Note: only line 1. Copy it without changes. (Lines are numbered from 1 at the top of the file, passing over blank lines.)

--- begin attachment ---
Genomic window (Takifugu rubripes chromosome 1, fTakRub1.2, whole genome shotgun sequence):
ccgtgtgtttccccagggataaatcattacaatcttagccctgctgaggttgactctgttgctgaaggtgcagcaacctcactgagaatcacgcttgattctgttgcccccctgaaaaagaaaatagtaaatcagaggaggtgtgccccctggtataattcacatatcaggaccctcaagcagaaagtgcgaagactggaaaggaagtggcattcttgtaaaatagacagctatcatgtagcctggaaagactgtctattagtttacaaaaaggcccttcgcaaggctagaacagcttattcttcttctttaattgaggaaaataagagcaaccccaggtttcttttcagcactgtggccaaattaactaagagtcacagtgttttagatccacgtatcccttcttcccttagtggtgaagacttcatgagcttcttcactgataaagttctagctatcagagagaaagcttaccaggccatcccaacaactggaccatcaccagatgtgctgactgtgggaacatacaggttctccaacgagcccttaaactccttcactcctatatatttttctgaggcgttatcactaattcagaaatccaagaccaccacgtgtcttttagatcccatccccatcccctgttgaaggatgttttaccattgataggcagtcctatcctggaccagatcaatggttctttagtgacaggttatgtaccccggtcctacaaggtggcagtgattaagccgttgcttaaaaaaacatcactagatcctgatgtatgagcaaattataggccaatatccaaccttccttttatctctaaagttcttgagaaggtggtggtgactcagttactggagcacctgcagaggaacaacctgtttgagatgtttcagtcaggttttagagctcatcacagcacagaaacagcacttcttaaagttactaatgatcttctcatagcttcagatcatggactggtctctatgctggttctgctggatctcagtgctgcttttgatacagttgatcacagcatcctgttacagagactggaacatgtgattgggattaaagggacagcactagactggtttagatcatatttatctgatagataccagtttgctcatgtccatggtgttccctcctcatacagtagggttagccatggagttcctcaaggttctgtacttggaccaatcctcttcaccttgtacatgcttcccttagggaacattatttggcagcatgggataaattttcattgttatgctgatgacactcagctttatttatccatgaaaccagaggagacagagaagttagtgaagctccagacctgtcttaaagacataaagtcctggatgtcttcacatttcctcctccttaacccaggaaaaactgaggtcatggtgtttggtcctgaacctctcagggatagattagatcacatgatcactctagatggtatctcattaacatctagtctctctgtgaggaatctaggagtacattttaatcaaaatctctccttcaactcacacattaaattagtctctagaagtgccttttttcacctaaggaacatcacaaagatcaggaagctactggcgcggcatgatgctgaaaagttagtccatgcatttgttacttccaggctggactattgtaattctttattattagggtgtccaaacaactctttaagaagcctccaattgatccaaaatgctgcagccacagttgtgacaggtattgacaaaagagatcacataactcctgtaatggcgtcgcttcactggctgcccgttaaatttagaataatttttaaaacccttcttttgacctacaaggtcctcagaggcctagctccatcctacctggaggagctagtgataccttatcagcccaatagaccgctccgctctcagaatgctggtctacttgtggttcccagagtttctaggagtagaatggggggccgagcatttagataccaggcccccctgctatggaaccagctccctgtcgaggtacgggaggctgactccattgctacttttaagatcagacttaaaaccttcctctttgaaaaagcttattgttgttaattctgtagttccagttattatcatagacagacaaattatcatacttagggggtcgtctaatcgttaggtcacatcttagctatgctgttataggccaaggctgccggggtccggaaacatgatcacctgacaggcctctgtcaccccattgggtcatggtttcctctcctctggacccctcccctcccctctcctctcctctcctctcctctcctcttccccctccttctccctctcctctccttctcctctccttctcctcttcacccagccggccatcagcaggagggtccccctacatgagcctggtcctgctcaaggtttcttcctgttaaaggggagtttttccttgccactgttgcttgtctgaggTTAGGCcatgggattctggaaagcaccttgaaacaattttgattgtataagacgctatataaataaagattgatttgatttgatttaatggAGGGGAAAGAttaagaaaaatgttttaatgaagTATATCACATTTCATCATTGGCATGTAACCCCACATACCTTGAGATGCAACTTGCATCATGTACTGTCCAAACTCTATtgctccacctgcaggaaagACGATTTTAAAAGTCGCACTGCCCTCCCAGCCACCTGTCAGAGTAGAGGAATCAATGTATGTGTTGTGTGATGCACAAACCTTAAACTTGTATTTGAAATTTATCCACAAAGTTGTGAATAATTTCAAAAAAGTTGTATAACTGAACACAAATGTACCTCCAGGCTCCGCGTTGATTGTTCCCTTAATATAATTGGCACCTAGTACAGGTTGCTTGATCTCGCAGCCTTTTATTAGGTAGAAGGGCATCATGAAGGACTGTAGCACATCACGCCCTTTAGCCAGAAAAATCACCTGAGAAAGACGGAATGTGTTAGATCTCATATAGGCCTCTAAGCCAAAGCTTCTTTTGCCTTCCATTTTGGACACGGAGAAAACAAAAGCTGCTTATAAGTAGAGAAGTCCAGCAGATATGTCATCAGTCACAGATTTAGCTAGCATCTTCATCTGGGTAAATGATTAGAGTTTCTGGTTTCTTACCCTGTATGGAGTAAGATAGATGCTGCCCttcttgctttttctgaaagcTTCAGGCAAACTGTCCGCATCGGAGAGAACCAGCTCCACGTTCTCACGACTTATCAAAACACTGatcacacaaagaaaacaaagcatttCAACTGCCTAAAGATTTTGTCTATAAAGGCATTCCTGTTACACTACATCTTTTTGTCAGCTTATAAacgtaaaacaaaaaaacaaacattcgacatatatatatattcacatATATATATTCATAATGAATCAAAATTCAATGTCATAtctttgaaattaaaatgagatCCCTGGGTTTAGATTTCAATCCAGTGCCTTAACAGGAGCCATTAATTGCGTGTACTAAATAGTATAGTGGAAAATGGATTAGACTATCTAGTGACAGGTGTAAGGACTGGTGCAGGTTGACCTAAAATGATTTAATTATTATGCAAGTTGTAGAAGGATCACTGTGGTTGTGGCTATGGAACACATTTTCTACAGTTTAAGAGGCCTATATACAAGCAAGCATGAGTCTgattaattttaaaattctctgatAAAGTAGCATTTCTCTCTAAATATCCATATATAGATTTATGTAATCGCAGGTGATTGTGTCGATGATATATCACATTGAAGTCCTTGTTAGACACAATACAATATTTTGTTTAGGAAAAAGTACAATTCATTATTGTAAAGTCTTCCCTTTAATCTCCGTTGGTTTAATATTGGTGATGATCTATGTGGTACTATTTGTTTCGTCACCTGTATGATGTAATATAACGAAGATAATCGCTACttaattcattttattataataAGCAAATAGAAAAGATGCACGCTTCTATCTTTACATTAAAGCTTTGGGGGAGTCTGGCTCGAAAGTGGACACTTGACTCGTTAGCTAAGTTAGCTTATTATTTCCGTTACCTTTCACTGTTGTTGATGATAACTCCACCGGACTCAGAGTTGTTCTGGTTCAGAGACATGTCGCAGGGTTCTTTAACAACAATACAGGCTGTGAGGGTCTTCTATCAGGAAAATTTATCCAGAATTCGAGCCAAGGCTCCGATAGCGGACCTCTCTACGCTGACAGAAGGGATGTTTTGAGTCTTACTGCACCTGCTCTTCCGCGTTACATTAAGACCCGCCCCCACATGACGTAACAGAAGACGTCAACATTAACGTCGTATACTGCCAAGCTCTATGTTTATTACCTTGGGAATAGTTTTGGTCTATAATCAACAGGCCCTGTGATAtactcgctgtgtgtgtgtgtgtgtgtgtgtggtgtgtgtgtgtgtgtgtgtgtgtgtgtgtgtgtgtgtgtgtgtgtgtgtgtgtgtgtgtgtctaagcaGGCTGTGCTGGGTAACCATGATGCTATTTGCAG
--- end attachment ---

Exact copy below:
Genomic window (Takifugu rubripes chromosome 1, fTakRub1.2, whole genome shotgun sequence):